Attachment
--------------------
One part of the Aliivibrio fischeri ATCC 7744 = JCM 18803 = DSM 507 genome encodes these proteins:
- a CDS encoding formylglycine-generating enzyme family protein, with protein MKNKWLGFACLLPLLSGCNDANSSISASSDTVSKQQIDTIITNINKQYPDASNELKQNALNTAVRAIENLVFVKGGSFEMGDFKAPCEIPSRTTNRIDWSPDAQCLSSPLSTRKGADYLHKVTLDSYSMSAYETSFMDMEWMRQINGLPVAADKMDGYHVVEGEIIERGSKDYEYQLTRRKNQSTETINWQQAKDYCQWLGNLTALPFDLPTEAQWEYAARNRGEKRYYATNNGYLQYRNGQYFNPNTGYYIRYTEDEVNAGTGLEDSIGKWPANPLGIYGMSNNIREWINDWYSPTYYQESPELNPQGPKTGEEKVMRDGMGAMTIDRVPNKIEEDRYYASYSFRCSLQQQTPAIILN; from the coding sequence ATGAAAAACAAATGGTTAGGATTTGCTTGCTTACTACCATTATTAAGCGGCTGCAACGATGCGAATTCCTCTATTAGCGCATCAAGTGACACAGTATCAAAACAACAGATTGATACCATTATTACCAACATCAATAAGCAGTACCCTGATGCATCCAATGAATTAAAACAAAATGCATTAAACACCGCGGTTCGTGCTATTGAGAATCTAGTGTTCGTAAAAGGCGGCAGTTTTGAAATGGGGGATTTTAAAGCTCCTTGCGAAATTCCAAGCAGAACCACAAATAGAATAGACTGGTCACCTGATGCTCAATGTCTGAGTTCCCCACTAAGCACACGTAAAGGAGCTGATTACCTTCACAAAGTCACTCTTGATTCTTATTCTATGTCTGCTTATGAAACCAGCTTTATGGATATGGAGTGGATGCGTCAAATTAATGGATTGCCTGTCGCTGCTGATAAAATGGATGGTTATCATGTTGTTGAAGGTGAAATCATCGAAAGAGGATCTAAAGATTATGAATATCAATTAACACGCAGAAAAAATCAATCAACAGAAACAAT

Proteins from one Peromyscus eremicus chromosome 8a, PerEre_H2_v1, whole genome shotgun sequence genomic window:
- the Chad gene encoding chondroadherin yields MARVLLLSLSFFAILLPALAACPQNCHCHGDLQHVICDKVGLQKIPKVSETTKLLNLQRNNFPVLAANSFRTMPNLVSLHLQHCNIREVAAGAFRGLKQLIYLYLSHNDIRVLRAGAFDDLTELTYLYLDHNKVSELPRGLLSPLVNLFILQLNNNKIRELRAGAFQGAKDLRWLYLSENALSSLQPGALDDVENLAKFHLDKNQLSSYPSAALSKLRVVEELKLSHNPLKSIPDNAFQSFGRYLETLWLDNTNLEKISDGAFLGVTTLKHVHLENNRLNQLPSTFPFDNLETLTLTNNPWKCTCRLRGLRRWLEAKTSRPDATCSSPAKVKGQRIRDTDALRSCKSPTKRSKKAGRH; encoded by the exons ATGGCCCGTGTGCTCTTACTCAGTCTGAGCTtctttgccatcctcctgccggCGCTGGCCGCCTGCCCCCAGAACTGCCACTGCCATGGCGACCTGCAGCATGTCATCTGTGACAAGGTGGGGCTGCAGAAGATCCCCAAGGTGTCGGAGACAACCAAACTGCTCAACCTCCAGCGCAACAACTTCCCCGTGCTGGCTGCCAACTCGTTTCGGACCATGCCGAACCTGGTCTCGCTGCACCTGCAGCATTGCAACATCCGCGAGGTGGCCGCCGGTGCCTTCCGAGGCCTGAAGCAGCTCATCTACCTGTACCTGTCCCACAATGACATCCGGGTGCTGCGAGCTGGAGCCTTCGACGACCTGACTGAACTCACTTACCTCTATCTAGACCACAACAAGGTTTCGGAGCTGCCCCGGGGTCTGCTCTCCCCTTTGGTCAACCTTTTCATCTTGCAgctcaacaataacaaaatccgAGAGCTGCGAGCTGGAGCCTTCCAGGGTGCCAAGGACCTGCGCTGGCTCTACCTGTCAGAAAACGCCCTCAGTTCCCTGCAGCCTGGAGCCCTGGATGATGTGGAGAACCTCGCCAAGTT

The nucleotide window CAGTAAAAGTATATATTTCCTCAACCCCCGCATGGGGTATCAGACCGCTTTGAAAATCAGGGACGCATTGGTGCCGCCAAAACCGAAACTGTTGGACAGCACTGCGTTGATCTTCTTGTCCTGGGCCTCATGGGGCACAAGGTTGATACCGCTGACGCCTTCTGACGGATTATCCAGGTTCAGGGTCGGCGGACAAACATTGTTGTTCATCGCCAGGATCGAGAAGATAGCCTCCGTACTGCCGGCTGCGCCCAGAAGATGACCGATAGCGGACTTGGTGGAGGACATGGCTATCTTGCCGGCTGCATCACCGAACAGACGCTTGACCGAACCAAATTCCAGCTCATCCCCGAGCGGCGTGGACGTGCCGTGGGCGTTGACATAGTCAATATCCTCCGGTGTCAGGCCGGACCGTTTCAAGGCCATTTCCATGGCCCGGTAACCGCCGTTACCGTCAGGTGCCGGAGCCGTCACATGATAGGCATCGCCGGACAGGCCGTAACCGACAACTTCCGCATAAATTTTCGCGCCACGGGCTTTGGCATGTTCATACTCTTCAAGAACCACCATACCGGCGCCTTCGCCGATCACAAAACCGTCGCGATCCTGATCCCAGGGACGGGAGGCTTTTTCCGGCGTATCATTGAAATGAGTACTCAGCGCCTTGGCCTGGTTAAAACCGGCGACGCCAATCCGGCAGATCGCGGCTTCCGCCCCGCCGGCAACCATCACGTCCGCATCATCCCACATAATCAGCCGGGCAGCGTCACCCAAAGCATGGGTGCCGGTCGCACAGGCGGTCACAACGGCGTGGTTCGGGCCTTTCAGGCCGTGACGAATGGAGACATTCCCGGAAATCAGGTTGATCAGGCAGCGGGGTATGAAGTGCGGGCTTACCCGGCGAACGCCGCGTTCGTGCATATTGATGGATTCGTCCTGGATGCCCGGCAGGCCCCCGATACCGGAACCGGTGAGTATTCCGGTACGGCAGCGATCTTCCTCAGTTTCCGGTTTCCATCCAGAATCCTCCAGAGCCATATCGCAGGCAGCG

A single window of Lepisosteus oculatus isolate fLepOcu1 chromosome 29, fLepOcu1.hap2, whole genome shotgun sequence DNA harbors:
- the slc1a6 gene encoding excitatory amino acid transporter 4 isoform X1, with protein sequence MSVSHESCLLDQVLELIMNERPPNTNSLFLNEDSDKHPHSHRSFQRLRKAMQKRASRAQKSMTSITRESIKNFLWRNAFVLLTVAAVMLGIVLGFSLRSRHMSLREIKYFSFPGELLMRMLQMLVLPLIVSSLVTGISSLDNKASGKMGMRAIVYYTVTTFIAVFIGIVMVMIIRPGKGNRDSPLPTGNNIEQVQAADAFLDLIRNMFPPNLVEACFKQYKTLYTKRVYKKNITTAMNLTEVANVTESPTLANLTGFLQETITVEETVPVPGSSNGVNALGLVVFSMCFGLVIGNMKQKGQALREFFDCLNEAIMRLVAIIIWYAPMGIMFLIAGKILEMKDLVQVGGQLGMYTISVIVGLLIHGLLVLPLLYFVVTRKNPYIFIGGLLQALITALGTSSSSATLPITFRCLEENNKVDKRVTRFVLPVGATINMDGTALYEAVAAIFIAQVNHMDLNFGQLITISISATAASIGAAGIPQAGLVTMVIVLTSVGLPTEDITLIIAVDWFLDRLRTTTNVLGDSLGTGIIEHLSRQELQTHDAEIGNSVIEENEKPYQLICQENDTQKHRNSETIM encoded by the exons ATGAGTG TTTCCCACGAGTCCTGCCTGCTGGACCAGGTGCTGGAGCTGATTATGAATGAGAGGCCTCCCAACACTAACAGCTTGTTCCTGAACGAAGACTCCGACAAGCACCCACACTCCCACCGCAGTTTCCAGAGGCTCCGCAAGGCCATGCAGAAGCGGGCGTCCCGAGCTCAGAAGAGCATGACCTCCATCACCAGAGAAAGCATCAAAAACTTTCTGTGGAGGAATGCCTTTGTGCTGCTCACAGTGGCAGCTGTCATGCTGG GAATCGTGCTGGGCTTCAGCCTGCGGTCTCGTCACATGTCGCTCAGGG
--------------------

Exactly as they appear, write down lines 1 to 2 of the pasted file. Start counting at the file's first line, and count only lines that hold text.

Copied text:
One part of the Aliivibrio fischeri ATCC 7744 = JCM 18803 = DSM 507 genome encodes these proteins:
- a CDS encoding formylglycine-generating enzyme family protein, with protein MKNKWLGFACLLPLLSGCNDANSSISASSDTVSKQQIDTIITNINKQYPDASNELKQNALNTAVRAIENLVFVKGGSFEMGDFKAPCEIPSRTTNRIDWSPDAQCLSSPLSTRKGADYLHKVTLDSYSMSAYETSFMDMEWMRQINGLPVAADKMDGYHVVEGEIIERGSKDYEYQLTRRKNQSTETINWQQAKDYCQWLGNLTALPFDLPTEAQWEYAARNRGEKRYYATNNGYLQYRNGQYFNPNTGYYIRYTEDEVNAGTGLEDSIGKWPANPLGIYGMSNNIREWINDWYSPTYYQESPELNPQGPKTGEEKVMRDGMGAMTIDRVPNKIEEDRYYASYSFRCSLQQQTPAIILN; from the coding sequence ATGAAAAACAAATGGTTAGGATTTGCTTGCTTACTACCATTATTAAGCGGCTGCAACGATGCGAATTCCTCTATTAGCGCATCAAGTGACACAGTATCAAAACAACAGATTGATACCATTATTACCAACATCAATAAGCAGTACCCTGATGCATCCAATGAATTAAAACAAAATGCATTAAACACCGCGGTTCGTGCTATTGAGAATCTAGTGTTCGTAAAAGGCGGCAGTTTTGAAATGGGGGATTTTAAAGCTCCTTGCGAAATTCCAAGCAGAACCACAAATAGAATAGACTGGTCACCTGATGCTCAATGTCTGAGTTCCCCACTAAGCACACGTAAAGGAGCTGATTACCTTCACAAAGTCACTCTTGATTCTTATTCTATGTCTGCTTATGAAACCAGCTTTATGGATATGGAGTGGATGCGTCAAATTAATGGATTGCCTGTCGCTGCTGATAAAATGGATGGTTATCATGTTGTTGAAGGTGAAATCATCGAAAGAGGATCTAAAGATTATGAATATCAATTAACACGCAGAAAAAATCAATCAACAGAAACAAT